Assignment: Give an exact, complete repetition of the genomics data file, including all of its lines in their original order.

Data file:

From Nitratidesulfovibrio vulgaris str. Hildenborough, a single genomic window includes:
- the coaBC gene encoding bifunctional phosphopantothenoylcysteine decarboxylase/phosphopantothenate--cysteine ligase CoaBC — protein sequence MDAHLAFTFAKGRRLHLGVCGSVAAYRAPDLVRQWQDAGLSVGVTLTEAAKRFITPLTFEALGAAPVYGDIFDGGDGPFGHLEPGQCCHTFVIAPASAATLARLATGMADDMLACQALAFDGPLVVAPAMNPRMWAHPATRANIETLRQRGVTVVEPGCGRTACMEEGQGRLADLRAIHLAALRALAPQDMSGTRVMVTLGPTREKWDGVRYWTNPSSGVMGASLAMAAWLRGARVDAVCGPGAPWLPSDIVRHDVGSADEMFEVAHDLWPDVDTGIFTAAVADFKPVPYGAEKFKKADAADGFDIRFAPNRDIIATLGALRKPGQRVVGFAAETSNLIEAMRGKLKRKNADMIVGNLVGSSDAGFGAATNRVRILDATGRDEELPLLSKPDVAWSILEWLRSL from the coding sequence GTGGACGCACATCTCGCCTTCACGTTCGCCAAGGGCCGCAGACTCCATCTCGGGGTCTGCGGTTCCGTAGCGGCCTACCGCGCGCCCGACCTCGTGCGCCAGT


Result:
From Nitratidesulfovibrio vulgaris str. Hildenborough, a single genomic window includes:
- the coaBC gene encoding bifunctional phosphopantothenoylcysteine decarboxylase/phosphopantothenate--cysteine ligase CoaBC — protein sequence MDAHLAFTFAKGRRLHLGVCGSVAAYRAPDLVRQWQDAGLSVGVTLTEAAKRFITPLTFEALGAAPVYGDIFDGGDGPFGHLEPGQCCHTFVIAPASAATLARLATGMADDMLACQALAFDGPLVVAPAMNPRMWAHPATRANIETLRQRGVTVVEPGCGRTACMEEGQGRLADLRAIHLAALRALAPQDMSGTRVMVTLGPTREKWDGVRYWTNPSSGVMGASLAMAAWLRGARVDAVCGPGAPWLPSDIVRHDVGSADEMFEVAHDLWPDVDTGIFTAAVADFKPVPYGAEKFKKADAADGFDIRFAPNRDIIATLGALRKPGQRVVGFAAETSNLIEAMRGKLKRKNADMIVGNLVGSSDAGFGAATNRVRILDATGRDEELPLLSKPDVAWSILEWLRSL from the coding sequence GTGGACGCACATCTCGCCTTCACGTTCGCCAAGGGCCGCAGACTCCATCTCGGGGTCTGCGGTTCCGTAGCGGCCTACCGCGCGCCCGACCTCGTGCGCCAGT